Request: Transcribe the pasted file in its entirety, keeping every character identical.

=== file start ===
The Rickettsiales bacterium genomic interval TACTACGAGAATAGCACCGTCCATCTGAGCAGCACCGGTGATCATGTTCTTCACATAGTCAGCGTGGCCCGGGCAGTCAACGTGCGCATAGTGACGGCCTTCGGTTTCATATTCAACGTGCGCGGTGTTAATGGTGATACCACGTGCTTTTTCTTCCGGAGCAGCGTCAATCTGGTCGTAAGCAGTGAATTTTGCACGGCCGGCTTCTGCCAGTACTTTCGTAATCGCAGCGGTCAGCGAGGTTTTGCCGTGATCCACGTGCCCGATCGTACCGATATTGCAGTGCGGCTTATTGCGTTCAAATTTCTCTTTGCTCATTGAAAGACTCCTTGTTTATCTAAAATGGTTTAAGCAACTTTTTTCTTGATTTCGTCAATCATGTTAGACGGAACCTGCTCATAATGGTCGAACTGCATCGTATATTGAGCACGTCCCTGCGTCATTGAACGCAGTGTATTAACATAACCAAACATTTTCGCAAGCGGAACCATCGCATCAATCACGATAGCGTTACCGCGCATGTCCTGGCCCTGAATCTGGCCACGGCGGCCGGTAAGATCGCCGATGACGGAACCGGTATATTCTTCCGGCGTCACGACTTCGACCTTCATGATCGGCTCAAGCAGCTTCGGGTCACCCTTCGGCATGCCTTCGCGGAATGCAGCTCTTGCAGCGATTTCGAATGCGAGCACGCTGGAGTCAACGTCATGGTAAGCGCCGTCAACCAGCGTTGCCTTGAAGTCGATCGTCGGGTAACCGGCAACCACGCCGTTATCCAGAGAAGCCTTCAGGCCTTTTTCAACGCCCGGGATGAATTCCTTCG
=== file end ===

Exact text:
The Rickettsiales bacterium genomic interval TACTACGAGAATAGCACCGTCCATCTGAGCAGCACCGGTGATCATGTTCTTCACATAGTCAGCGTGGCCCGGGCAGTCAACGTGCGCATAGTGACGGCCTTCGGTTTCATATTCAACGTGCGCGGTGTTAATGGTGATACCACGTGCTTTTTCTTCCGGAGCAGCGTCAATCTGGTCGTAAGCAGTGAATTTTGCACGGCCGGCTTCTGCCAGTACTTTCGTAATCGCAGCGGTCAGCGAGGTTTTGCCGTGATCCACGTGCCCGATCGTACCGATATTGCAGTGCGGCTTATTGCGTTCAAATTTCTCTTTGCTCATTGAAAGACTCCTTGTTTATCTAAAATGGTTTAAGCAACTTTTTTCTTGATTTCGTCAATCATGTTAGACGGAACCTGCTCATAATGGTCGAACTGCATCGTATATTGAGCACGTCCCTGCGTCATTGAACGCAGTGTATTAACATAACCAAACATTTTCGCAAGCGGAACCATCGCATCAATCACGATAGCGTTACCGCGCATGTCCTGGCCCTGAATCTGGCCACGGCGGCCGGTAAGATCGCCGATGACGGAACCGGTATATTCTTCCGGCGTCACGACTTCGACCTTCATGATCGGCTCAAGCAGCTTCGGGTCACCCTTCGGCATGCCTTCGCGGAATGCAGCTCTTGCAGCGATTTCGAATGCGAGCACGCTGGAGTCAACGTCATGGTAAGCGCCGTCAACCAGCGTTGCCTTGAAGTCGATCGTCGGGTAACCGGCAACCACGCCGTTATCCAGAGAAGCCTTCAGGCCTTTTTCAACGCCCGGGATGAATTCCTTCG